If you’ve ever been ballroom dancing, then you know how important it is to communicate effectively with your dance partner. Heck, even if your experience with whirling around a dance floor is limited to weddings and high school proms, you surely know that dance partners must move together to avoid stepping on each other’s toes. It may not seem like it, but as a rehab therapist, you share a similar goal to waltzers and fox-trotters everywhere. That’s because forging collaborative partnerships with your patients can help you avoid any figurative—or perhaps, literal—toe-steppage. Plus, rehab therapists and their patients have a lot more riding on the line than your average dancing duo. After all, creating solid patient-provider partnerships is key to keeping rehab therapy patients motivated and creating better, safer health care for all. And that begs the question: how can you be a partner, not just a provider?

The Perks of Patient-Provider Partnerships

Before we dive into the “how,” let’s talk about the “why.” The concept of patients partnering with providers to develop care plans isn’t new. Participants at a 1998 Salzburg Seminar concluded that health care would improve significantly if providers worked together with their patients to restructure and implement change within the healthcare delivery system. In March 2001, the Institute of Medicine’s (IOM) Committee on the Quality of Health Care in America released Crossing the Quality Chasm: A New Health System for the 21st Century, which also called for patients to play an active role in the redesign of the American healthcare system. The report directs providers, lawmakers, regulators, and other healthcare decision-makers to not only make health care safe, effective, timely, and accessible, but also highly patient-centered.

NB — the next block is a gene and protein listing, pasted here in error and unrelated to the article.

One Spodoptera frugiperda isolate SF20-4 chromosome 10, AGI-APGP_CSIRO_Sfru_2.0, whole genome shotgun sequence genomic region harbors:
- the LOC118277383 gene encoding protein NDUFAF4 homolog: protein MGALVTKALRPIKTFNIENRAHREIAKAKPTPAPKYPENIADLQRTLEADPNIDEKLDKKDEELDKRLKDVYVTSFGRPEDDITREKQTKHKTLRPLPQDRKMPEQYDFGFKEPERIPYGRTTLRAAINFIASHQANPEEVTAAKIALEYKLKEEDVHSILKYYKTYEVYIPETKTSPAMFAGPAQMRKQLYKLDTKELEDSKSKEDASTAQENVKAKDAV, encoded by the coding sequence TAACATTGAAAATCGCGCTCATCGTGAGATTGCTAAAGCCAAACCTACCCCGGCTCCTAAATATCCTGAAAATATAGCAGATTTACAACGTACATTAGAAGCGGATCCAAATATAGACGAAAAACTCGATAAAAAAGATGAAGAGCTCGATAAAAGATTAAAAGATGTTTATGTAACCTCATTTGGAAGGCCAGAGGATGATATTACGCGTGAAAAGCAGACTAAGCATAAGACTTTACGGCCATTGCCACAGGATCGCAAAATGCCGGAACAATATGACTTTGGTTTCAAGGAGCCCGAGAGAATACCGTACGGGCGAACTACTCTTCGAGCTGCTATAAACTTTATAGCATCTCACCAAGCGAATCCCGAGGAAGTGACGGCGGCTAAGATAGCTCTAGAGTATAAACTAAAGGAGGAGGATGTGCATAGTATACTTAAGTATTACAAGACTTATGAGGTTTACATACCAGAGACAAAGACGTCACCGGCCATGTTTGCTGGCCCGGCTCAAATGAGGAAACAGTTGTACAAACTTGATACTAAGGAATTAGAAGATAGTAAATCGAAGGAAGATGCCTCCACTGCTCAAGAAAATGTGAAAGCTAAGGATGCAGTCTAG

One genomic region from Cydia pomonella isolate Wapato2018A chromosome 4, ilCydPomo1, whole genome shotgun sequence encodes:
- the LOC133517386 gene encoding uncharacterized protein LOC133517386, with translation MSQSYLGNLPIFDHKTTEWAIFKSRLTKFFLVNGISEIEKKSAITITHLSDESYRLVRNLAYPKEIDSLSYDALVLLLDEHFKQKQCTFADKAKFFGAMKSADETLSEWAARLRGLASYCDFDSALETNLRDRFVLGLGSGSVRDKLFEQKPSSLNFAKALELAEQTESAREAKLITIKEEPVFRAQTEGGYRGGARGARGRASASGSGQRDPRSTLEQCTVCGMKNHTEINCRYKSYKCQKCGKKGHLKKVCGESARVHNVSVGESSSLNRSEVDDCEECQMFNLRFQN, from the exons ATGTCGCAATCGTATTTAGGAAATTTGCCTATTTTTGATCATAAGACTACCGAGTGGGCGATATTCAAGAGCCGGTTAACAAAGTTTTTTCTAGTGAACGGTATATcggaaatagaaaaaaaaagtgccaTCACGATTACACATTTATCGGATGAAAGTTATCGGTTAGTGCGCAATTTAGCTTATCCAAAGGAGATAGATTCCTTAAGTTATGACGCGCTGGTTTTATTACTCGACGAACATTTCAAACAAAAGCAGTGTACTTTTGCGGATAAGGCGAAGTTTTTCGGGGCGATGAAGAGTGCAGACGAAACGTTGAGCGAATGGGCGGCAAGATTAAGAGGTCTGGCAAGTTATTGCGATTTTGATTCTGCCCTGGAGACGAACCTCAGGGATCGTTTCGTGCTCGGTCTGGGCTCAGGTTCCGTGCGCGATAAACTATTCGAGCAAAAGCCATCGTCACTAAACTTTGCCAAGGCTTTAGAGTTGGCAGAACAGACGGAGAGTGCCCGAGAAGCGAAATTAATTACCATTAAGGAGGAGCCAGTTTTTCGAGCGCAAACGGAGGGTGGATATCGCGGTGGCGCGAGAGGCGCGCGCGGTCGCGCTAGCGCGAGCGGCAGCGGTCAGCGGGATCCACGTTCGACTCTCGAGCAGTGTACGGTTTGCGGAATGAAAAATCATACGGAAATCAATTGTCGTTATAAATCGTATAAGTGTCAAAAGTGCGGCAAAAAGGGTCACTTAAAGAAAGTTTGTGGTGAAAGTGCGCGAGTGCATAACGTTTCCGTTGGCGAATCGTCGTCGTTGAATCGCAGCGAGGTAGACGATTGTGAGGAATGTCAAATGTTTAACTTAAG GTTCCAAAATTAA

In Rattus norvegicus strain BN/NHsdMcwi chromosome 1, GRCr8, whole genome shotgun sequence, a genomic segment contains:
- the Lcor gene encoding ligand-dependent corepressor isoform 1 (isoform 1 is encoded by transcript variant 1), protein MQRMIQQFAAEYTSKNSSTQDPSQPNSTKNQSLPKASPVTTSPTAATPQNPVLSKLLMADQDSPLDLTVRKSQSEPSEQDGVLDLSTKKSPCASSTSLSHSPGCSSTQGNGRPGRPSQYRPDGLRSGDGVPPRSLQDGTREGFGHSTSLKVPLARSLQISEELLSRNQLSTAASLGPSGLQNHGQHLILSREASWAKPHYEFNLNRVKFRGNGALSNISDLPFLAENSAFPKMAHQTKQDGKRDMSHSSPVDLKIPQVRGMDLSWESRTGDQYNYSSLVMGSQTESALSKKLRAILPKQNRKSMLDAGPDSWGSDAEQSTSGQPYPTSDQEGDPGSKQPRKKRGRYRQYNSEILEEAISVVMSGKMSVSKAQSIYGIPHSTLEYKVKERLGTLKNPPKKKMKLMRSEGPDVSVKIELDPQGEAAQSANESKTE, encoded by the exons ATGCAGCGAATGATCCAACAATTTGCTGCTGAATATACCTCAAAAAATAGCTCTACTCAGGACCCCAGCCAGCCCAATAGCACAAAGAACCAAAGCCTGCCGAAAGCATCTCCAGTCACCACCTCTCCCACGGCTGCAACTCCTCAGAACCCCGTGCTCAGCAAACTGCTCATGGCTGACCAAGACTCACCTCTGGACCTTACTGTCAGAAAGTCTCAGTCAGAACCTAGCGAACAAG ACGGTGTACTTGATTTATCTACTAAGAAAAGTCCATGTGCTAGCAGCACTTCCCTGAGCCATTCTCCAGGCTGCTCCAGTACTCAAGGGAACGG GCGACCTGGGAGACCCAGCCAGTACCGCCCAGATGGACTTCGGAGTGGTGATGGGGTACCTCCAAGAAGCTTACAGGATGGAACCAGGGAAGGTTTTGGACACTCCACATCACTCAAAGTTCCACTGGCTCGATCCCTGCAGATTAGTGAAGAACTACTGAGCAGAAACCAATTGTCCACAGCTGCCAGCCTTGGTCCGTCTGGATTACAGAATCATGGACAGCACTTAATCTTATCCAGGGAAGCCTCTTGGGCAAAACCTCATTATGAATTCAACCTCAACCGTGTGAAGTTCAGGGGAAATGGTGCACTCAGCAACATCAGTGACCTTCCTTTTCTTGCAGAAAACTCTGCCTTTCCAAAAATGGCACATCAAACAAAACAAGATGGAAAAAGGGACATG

They lead to increased patient investment in care.

But, patient-provider partnerships don’t just pack a meaningful punch on a grand scale—these relationships greatly impact care at the individual level, too. Thanks to the Internet, patients—as well as their family members—have all kinds of health information at their fingertips. As such, those patients often take their health into their own hands and do their own research, which means today’s average healthcare consumer is far more informed and knowledgeable than patients who sought care in the pre-Internet era. Online research aside, though, patients—particularly those with chronic conditions—also gain a great understanding of their own needs as they manage their health themselves. By leveraging patients’ existing knowledge and understanding of their own diagnoses, you can help them own their care—and thus, increase their investment in therapy treatment.

They create happy, loyal patients.